There's a good deal of unnecessary confusion about what the acid experience is. It is not a fundamentally sensory experience. What LSD does to the way the mind hears music or the way it records visual images in relatively unimportant. People who go into tremendous hallucinations on LSD are probably having pretty low level, physically-rather-mentally-oriented trips. (Research has suggested that LSD might inhibit the flow of the chemical which replenishes the visual cortex of the brain, and thereby wears out the image receptors and causes hallucination. But, if this is the case or something like it, it is a less significant action of the drug.)
The significant effect of LSD is the way in which it makes you experience the self. The acid tripper achieves a level of consciousness of a self quite separate from what he knows to be his ego. He thinks he can communicate to people, animals, and objects on a level of pure consciousness. At the time of highest revelation he is totally apart from the problems, and constructs of his won ego and understands the whole universe to be ordered by a common benign, tingling consciousness that is aware of how each person's ego got to define his desires. The values of the ego dissolve naturally in favor of the ego dissolve naturally in favor of full acceptance of this awareness.
So acid literature and acid thought are really only those ideas that deal with high level revelation, mysticism, telepathy, and transcendence of the ego. The LSD experience should not be confused with, for example, the stream-of-consciousness way of representing the way we experience the regular world. It would be confusing to call, let's say, James Joyce an acid tripper.
And there are those who trip on acid who are very confused themselves about what the acid experience is doing to them. Primary among these people is Timothy Leary, whose two books (High Priest and The Politics of Ecstasy) just don't communicate anything at all of the experience.
There are a number of people whose work is very much what the acid experience is about. We will call these guys the acid trippers. Some of them (like Hesse and McLuhan) have never taken LSD, but have explained the ideas the are very helpful in trying to understand what the acid experience is like. Most of the others' writings are directly influenced by their experience with acid:
KEN KESEY and TOM WOLFE--Wolfe wrote the book (The Electric Kool-Aid Acid Test) about Kesey's organizing the Merry Pranksters, who crossed the U.S. in a bus with him, and threw huge parties in California with LSD in the Kool-Aid. The book is a milestone in acid literature, and probably the only good thing directly about the experience. Kesey has written Sometimes A Great Notion, a book that really flows, since he started taking the drug. And the Merry Pranksters are the ones who put fluorescent paint in psychedelics.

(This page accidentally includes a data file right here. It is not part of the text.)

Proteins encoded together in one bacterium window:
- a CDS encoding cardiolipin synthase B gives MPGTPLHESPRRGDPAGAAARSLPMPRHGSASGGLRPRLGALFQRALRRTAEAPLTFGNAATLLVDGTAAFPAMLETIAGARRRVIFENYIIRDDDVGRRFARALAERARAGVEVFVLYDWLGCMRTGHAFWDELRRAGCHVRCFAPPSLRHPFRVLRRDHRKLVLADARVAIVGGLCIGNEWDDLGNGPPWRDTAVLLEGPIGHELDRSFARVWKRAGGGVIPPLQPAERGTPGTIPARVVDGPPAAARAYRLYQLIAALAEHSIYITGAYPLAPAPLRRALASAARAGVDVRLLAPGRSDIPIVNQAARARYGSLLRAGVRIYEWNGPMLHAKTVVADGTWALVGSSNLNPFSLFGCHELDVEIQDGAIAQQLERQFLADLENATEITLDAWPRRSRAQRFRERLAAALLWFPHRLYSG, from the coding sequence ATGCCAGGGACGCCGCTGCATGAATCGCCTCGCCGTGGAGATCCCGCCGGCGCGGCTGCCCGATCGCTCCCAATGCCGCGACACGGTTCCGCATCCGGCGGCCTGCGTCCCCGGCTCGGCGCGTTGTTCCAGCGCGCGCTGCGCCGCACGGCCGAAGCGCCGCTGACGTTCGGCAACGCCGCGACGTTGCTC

The book, The Electric Kool-Aid Acid Test, has put into print a lot of the key phrases we used to describe what's happening in the experience (like: 'go with the flow," "synch," "kairos," and "total attention"). Here is Wolfe describing Kesey on one of the first acid trips in history: "The first thing he knew about it was a squirrel dropped an acorn from a tree outside, only it was tremendously loud and sounded like it was not outside but right in the room with him and not actually a sound, either, but a great suffusing presence, visual, almost tactile, a great impacting of . . . blue . . . all around him and suddenly he was in a realm of consciousness he had never dreamed of before and it was not a dream or delirium but part of his awareness."
R.D. LAING -- The Scottish psychiatrist whose books, especially The Politics of Experience and The Divided self, if not among the best in Existential Psychology, are at least among the most widely-read. He writes: "True sanity entails one way or another the dissolution of the normal ego, that false self competently adjusted to our alienated social reality; the emergence of the 'inner" arche typical mediators of divine power, and through this death a rebirth, and the eventual re-establishment of a new kind of ego-functioning, the ego now being the servant of the divine, no longer its betrayer."
ALAN WATTS -- The author of lots of books on Eastern religions, friend of Richard Alpert, and who writes in psychotherapy East and West: "Play is not to be taken seriously, or, in other words, ideas of the world and of oneself which are social conventions and institutions are not to be confused with reality. The rules of communication are not necessarily